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CNS Lymphoma is a type of cancer that develops in the lymphatic system. The lymphatic system is a network of small organs called lymph nodes and vessels (similar to blood vessels) that carry a clear, watery fluid called lymph throughout the body. This fluid supplies cells called lymphocytes that fight disease and infection. To correctly diagnose primary CNS Lymphoma, staging must be done. Staging is the process of using CT scanning to examine many parts of the body. Staging helps to confirm where the cancer originated and how far it has spread.

Characteristics

  • Very aggressive
  • Usually involves multiple tumors throughout the central nervous system (CNS)
  • More common in people whose immune systems are compromised
  • Often develops in the brain, commonly in the areas adjacent to the ventricles
  • Can be primary (originating in the brain) or secondary
  • Most common among men and women in their 60s-80s, but incidence is increasing in young adults
  • More common in men than women
  • Accounts for about two percent of all brain tumors

Symptoms

  • Headaches
  • Partial paralysis on one side of the body
  • Seizures
  • Cognitive or speech disorders
  • Vision problems

Treatment

Radiation therapy, chemotherapy, and steroids are the most common forms of treatment. Surgery is rarely an option because there are usually multiple lesions. However, a biopsy at the start of steroid treatment can be critical to ensure the correct diagnosis.

Craniopharyngioma

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Characteristics

  • Most common in the parasellar region, an area at the base of the brain and near the optic nerves
  • Also grows in the regions of the optic nerves and the hypothalamus, near the pituitary gland
  • Tends to be low grade
  • Often accompanied by a cyst
  • Originates in cells left over from early fetal development
  • Occurs in children and men and women in their 50s and 60s

Symptoms

  • Headaches
  • Visual changes
  • Weight gain
  • Delayed development in children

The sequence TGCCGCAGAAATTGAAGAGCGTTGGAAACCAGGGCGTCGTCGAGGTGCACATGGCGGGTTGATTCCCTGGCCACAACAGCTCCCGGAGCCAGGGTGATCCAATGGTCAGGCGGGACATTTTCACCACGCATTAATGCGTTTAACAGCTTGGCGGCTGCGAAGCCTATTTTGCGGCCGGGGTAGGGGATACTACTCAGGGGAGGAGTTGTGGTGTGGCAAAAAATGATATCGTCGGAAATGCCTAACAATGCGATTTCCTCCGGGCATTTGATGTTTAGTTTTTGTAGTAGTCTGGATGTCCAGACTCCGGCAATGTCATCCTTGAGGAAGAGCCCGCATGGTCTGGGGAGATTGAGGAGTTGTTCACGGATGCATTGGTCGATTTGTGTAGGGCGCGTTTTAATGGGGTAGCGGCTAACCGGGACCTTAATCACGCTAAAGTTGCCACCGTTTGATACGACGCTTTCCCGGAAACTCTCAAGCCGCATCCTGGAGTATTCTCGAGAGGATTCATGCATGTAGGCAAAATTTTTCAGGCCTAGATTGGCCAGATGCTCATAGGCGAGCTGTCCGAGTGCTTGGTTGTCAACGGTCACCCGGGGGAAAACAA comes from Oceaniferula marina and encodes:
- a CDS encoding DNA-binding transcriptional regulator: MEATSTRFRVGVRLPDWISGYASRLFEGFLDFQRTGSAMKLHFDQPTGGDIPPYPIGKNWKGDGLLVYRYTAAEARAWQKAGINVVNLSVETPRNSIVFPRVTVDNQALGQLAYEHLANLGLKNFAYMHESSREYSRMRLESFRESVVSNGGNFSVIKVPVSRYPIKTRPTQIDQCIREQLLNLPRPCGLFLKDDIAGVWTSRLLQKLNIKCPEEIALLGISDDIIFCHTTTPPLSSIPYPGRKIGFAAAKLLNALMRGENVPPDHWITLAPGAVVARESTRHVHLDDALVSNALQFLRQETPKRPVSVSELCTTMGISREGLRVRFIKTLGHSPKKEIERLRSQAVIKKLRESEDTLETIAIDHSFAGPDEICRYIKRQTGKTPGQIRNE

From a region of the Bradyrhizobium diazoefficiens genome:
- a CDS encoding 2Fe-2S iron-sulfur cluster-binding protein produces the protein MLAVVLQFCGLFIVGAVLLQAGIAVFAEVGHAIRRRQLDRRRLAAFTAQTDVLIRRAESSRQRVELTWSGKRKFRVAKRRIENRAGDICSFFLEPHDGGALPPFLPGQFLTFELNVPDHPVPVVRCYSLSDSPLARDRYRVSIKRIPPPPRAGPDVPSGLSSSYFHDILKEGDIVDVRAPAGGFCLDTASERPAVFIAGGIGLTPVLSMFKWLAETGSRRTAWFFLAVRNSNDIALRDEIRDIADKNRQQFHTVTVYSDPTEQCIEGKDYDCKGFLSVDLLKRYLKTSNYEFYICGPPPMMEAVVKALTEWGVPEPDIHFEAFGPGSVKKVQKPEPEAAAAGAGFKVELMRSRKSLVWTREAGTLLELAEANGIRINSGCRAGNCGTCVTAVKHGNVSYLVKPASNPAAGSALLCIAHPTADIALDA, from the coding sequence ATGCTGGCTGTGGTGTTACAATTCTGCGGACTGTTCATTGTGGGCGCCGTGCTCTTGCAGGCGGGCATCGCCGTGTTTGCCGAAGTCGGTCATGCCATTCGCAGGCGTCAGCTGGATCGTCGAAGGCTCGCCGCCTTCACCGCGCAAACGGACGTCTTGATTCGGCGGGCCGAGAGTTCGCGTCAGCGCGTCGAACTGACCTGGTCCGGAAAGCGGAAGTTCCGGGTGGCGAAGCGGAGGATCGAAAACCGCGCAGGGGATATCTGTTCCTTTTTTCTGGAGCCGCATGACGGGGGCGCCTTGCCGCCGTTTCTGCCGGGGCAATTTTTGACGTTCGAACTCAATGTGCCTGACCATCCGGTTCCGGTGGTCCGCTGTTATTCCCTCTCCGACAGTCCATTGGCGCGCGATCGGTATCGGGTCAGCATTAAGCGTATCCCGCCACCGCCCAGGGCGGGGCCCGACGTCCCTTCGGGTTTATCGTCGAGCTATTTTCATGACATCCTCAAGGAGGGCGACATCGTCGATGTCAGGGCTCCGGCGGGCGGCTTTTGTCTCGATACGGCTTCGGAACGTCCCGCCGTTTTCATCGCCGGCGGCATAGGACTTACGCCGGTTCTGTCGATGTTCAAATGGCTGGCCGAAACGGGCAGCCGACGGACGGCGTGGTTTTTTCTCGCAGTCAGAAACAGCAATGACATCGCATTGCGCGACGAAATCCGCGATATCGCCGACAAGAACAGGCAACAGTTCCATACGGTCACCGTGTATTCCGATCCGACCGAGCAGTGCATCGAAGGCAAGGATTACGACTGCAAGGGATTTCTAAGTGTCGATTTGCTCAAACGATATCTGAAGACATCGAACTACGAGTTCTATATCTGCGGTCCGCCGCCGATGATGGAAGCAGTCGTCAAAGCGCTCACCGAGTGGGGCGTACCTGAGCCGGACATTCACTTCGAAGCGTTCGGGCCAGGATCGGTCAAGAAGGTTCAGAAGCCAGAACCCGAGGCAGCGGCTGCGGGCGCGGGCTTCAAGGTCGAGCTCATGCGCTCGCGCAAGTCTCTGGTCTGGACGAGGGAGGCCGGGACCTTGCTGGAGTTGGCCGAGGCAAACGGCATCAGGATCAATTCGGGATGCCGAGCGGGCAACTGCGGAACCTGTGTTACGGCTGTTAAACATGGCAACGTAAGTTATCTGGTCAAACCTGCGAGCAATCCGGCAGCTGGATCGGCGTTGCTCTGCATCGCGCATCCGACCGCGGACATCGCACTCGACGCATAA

Treatment

Surgery is the most common treatment. Radiation therapy may be used.

Brain Stem Glioma

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Characteristics

  • Named for its location at the base of the brain
  • Can range from low grade to high grade
  • Occurs most often in children between three and ten years of age, but can occur in adults

Symptoms

  • Headaches
  • Nausea
  • Speech or balance abnormalities
  • Difficulty swallowing
  • Weakness or numbness of the arms and/or legs
  • Facial weakness
  • Double vision

Symptoms can develop slowly and subtly and may go unnoticed for months. In other cases, the symptoms may arise abruptly. A sudden onset of symptoms tends to occur with rapidly growing, high-grade tumors.

Treatment

Surgery may not be an option because the brain stem controls vital life functions and can easily be damaged. Radiation therapy can reduce symptoms and help slow the tumor’s growth. Low-grade brain stem gliomas can have very long periods of remission.

Ependymoma

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Ependymal tumors begin in the ependyma, cells that line the passageways in the brain where cerebrospinal fluid (CSF) is produced and stored. Ependymomas are classified as either supratentorial (in the cerebral hemispheres) or infratentorial (in the back of the brain). Variations of this tumor type include subependymoma, subependymal giant-cell astrocytoma, and malignant ependymoma. Ependymoblastoma, which occurs in infants and children under three years, is no longer considered a subtype of ependymoma. For ependymoblastoma, see primitive neuroectodermal tumor (PNET) in the Non-glial Tumors section.

Characteristics

  • Usually localized to one area of the brain
  • Develops from cells that line the hollow cavities at the bottom of the brain and the canal containing the spinal cord
  • Can be slow growing or fast growing
  • May be located in the ventricles (cavities in the center of the brain)
  • May block the ventricles, causing hydrocephalus (water on the brain)
  • Sometimes extends to the spinal cord
  • Common in children, and among men and women in their 40s and 50s
  • Occurrence peaks at age five and again at age 34
  • Accounts for two percent of all brain tumors

Symptoms

  • Severe headaches
  • Nausea and vomiting
  • Difficulty walking
  • Fatigue and sleepiness
  • Problems with coordination
  • Neck pain or stiffness
  • Visual problems

Treatment